Many years ago, a younger and more naive version of myself decided to try bootstrapping a startup together with my co-founder, while still juggling our full-time jobs. She had the idea, product vision, and contacts for initial users, while I was in charge of tech development. Our plan for the MVP was to launch using an iOS and android app.
My primary experience is in backend development, and I had never built a mobile app before. Rather than having me attempt to learn it from scratch, we decided to instead hire external developers to build the mobile apps, while I managed all the server-side development, P/SaaS integrations, and infrastructure.
This wasn’t a completely new experience, which in retrospect, gave me undue confidence. For a previous bootstrapped startup, I had hired a young part-time freelancer in another country. He was personally recommended by someone I knew, did a great job, and charged less than $10/hour.
I didn’t realize it at the time, but given how talented and conscientious he was, his rate was a steal. He is now making six figures in San Francisco.
Unfortunately, he was no longer available for a similar gig at this point. My co-founder also wanted a more reputed organization managing our front-end development. So we decided to look for dev shops, as opposed to individual freelancers.
We certainly did our due diligence. We looked at independent 3rd party reviews, asked for references, talked to their previous clients, and shopped around for multiple shops before finally settling on one that gave us the most confidence. They charged about $25/hour – significantly more than comparable freelancers. But we figured we were hiring an experienced and professional organization, not just a random individual, and that would be best for us.
My co-founder was a lawyer, and we certainly attempted to be as thorough as possible in our contract with them. Knowing that software projects are extremely prone to estimate overruns, we negotiated for a fixed-price contract, with a “warranty” for any and all bugs. After a lengthy period of nailing down the contract details, and detailing every single feature that they were supposed to build for us, it finally came time for us to make the first payment and begin the project.
And this is where we made our fatal mistake.
As per our contract agreement, the project was broken up into 3 segments. We were to pay 40% upfront, before any work was done at all. And then another 30% at the end of each of the first two segments… before we receive the deliverables from the just-completed segment. Given the fact that we were bootstrapping this startup, and making a 5-figure payment upfront, with no deliverables provided until after we’ve made the next payment… we were effectively locked in for the duration of the entire project.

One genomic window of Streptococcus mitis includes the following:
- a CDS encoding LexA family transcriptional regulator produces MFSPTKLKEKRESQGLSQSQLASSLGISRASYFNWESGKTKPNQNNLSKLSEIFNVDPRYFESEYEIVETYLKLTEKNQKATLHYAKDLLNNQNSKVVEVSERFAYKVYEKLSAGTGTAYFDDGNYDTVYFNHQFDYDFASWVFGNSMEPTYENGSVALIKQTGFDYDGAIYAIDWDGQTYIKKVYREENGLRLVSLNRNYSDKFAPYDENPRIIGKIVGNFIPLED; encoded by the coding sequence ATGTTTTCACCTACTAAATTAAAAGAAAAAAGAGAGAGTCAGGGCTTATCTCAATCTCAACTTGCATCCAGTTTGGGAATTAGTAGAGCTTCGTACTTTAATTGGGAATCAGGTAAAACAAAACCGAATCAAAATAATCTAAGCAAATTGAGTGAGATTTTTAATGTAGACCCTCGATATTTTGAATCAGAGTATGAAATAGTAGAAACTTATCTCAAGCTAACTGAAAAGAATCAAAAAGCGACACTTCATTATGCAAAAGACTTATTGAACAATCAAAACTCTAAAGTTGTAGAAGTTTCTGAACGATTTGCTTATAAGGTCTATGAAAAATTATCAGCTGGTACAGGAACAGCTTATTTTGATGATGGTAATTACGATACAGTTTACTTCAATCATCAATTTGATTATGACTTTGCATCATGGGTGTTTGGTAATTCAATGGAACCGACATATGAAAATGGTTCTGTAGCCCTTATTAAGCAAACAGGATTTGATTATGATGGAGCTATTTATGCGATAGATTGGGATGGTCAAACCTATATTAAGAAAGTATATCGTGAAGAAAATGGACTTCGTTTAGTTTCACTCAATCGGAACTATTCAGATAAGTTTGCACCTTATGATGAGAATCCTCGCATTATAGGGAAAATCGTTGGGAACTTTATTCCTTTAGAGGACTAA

We knew this going in, but figured it was fine. They had good reviews from independent sources, great customer references, and no red flags. Besides, we knew that it’s never easy to ramp up a new developer on a project built by someone – so we were planning to stick with them for the entire project anyway.
In hindsight, that was the single worst technical decision we made, and dealt our startup a body blow.
One of the key features we wanted in our app was real-time chat. During our contract negotiations with them, they gave a couple of SaaS recommendations to simplify building the real-time chat functionality – one of which was Twilio Chat. After researching their various different recommendations, Twilio seemed like the best option, and we all agreed to use that for our chat functionality.
Unfortunately, once it came time to actually build it, they hit a wall. They couldn’t figure out how to make Twilio Chat work with React Native… even though they were the ones who had recommended using both Twilio Chat and React Native in the first place.
Worse, instead of coming clean and telling us that they were stuck… they simply told us that “Twilio Chat does not work on React Native.” And they now wanted us to switch over to an entirely different chat service provider (by a company that we had never heard of), start over again, and pay an additional fee for this mulligan (even though it was supposed to be a fixed-price project).
Worst of all, what they said wasn’t even true to begin with. Twilio Chat did work perfectly with React Native – they just didn’t know how to do it. Ultimately I, a developer with zero React Native experience, spent many hours digging for solutions, and taught them how to make this work. And even after I demonstrated this to them, they still needed me to spoon-feed them the links to documentations, and explain to them how to use the Twilio APIs.
If I hadn’t been around, or hadn’t figured out how to do their job for them, we would have gone ahead with their recommendation. We would have ditched Twilio entirely and switched to a completely different and sub-par service. A decision that would have set the project back by many months and a big chunk of money.
I wish I could say that was the end of that Twilio debacle, but there was more to come. All twilio chat messages are part of a channel, and channels can be marked as either “private” or “public”. As implied by the name, private channels are private to the specific users in the channel, whereas public channels can be “seen and … joined by non-members. Additionally, the public channel, along with its members and messages, is visible to every client endpoint in a given service.”